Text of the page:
El Murid also added that Russia's relationship with Iran is only situational and Putin will nor "get up" or "stand up" for Teheran's interests. The Russian blogger concluded stating that Iran is not Russia's ally, but merely a Kremlin bargaining chip.

Below is El Murid's article:[4]


The Federal President of the Republic of Austria Alexander Van der Bellen with Russian President Vladimir Putin. (Source:

"The US sanctions against Iran have finally come into force today…

"The Iranians announced withdrawal from the 'nuclear deal' in response to the imposed sanctions. Europe, as one of this agreement's guarantors, expressed its dissatisfaction with the United States. The President of Austria, who arrived to Moscow on May 15 and had been essentially delegated by the European Union in order to clarify the Russian final position, termed the US actions a provocation.

"Putin responded that Russia cannot save everyone, thus it was Iran's business and responsibility whether to stay or quit the deal. Russia, despite being an official guarantor of the deal, washes its hands [of it]. The Austrian returns back home emptyhanded.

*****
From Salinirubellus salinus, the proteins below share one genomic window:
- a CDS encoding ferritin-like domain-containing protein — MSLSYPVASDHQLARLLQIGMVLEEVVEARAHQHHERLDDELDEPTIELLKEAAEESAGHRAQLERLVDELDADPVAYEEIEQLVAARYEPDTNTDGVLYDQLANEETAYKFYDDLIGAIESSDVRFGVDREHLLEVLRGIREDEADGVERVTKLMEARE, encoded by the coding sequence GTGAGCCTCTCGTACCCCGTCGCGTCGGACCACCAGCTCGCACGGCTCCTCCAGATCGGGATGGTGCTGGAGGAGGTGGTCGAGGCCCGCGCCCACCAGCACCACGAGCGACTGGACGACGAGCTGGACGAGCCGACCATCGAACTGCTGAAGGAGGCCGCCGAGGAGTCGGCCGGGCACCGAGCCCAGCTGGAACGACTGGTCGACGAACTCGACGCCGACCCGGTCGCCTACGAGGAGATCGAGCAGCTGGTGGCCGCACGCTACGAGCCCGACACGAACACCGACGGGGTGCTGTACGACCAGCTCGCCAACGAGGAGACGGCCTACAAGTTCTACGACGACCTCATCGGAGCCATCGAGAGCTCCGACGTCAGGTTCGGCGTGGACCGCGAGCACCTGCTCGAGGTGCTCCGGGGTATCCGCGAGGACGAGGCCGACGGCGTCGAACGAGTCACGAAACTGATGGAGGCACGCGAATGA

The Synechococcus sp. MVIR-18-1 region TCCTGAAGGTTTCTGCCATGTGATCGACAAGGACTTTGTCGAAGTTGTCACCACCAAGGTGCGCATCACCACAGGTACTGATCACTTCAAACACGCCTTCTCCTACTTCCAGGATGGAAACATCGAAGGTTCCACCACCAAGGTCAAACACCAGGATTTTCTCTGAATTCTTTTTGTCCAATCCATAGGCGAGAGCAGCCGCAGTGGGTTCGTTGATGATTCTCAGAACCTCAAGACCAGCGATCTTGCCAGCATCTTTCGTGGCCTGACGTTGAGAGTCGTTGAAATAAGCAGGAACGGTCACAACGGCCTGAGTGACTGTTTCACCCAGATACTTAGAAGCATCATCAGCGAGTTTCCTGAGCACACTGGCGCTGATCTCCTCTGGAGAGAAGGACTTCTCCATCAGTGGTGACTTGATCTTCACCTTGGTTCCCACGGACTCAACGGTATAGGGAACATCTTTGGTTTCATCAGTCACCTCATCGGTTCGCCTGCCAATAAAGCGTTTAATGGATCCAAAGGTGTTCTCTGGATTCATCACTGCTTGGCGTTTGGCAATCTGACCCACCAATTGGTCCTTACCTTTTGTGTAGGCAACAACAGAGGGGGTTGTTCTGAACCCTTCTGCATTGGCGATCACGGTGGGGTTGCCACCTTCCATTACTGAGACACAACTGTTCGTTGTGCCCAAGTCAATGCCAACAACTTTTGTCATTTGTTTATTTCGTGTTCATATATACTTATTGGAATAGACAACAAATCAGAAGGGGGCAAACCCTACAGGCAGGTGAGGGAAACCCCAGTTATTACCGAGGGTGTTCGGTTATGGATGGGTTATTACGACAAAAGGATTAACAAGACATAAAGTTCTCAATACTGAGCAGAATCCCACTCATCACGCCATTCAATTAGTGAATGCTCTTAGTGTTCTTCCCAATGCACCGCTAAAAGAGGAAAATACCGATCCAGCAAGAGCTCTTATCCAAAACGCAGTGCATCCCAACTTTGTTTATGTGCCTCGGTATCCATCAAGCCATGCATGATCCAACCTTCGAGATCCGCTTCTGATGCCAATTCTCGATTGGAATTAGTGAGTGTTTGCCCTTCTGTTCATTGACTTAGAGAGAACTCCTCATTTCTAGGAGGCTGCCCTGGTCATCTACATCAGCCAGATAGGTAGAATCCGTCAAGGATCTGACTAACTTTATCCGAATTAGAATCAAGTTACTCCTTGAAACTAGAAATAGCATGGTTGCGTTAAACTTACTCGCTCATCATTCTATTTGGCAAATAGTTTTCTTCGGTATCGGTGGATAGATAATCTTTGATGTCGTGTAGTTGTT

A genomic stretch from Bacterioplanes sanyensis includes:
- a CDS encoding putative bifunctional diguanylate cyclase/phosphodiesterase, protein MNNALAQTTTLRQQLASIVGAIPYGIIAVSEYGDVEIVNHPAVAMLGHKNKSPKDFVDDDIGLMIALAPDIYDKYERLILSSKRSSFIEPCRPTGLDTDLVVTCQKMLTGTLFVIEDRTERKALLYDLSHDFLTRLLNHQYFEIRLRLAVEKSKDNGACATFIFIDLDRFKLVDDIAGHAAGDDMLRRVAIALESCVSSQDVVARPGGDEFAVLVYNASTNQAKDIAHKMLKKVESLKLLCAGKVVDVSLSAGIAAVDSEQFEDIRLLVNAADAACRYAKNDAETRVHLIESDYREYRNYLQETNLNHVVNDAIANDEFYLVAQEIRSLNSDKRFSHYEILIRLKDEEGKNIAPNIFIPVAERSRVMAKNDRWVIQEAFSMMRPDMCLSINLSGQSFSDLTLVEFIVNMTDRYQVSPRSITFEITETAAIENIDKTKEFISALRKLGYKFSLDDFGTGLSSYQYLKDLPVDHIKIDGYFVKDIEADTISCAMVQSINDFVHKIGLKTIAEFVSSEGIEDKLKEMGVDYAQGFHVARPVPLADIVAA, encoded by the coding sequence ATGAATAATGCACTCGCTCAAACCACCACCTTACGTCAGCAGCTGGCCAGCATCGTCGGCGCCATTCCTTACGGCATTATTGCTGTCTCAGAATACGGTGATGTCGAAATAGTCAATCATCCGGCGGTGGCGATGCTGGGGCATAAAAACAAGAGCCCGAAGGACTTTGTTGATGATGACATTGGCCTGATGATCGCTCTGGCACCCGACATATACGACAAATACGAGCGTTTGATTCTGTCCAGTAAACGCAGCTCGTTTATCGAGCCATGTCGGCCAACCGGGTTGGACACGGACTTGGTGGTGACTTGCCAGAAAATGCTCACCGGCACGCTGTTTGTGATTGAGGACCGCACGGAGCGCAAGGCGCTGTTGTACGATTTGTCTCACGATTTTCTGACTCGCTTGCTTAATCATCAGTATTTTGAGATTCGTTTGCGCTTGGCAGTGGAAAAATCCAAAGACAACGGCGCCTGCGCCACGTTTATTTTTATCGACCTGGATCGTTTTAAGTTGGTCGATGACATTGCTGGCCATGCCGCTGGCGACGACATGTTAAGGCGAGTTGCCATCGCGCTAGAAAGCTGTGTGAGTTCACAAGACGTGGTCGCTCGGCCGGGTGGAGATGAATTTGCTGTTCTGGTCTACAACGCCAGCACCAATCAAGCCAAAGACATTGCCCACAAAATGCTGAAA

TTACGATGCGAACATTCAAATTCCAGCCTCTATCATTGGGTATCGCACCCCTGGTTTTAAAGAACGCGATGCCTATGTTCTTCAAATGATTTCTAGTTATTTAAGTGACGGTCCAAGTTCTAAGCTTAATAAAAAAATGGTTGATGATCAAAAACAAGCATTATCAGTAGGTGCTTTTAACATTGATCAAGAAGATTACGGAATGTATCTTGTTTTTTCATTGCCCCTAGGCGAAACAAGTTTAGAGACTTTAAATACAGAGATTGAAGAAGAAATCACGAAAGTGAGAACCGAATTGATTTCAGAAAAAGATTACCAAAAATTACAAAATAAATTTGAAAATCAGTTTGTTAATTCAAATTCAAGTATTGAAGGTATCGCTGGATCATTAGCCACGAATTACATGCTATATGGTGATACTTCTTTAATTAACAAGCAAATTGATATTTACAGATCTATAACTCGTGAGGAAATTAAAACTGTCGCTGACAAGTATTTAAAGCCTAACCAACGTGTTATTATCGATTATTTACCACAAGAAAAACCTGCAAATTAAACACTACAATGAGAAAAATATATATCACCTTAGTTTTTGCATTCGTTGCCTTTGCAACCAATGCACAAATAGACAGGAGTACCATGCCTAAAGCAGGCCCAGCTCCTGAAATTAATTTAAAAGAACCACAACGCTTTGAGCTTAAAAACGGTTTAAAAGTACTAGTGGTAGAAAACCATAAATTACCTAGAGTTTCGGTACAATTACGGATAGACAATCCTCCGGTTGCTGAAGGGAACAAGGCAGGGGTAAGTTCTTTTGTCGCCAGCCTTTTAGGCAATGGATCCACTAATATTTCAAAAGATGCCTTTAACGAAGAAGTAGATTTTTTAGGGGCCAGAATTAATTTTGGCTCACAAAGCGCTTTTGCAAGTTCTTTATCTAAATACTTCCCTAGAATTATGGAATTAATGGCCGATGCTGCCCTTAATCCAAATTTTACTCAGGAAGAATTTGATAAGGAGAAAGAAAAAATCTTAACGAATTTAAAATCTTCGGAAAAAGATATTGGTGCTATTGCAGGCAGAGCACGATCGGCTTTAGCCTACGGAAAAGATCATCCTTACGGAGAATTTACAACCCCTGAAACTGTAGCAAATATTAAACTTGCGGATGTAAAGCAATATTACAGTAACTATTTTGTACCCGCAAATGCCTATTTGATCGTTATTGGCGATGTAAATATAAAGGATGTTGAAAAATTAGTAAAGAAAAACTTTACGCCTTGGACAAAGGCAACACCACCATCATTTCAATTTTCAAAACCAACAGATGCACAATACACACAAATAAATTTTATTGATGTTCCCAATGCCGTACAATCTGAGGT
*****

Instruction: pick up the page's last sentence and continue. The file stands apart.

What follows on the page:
"Yet, nothing actually depends on Putin in this situation. Literally nothing. The US was and remains the real guarantor of the deal. All the rest they invited for ornamental purposes. What position does an ornament take? No, it simply remains where one puts it. In this sense neither Putin nor the Europeans can do anything, thus they will have to accept the situation as it is.

"Formally, Russia is one of Iran's allies, in any case at least concerning the intervention in Syria. Yet, this alliance is extremely ad hoc, and therefore Iran has never had any illusions about this relationship. Indeed, the IRGC [Islamic Revolutionary Guards Corps] itself always treated Putin nastily and were not particularly shy about it. They took their time in fulfilling their obligations towards him- for example, by simply refusing the use of their airfields for the landing and refueling of Russian planes.

"So the alliance of the two authoritarian aggressive regimes is only in the heads of Putin's rabid fans, affected by militaristic psychosis. These supporters are few in number, yet they are, as usual, aggressive and sought after by the Federal propaganda. [...]

"Putin will not 'get up and stick up' for Iran. He simply lacks the resources to do so. That is exactly what was told to the Austrian colleague. It is unlikely that Europeans had any illusions about this, but they just had to go through the entire protocol of the meeting..

"Ironically, exactly five years ago, exactly the same messenger from Europe - the President of Switzerland - came to Russia almost for the same issue: the question of Russia's support for the insurgent Donbass. On that occasion, Putin put on a show: he spread his arms and urged Donbass not to hold a plebiscite on May 11 [regarding the independence from Ukraine]. Nothing changed: the criminal code of conduct does not suppose having any principles like protecting allies. The boys respect only force and money. All the rest is negotiable."


[2], May 15, 2019.

[3], May 15, 2019.

[4], May 15, 2019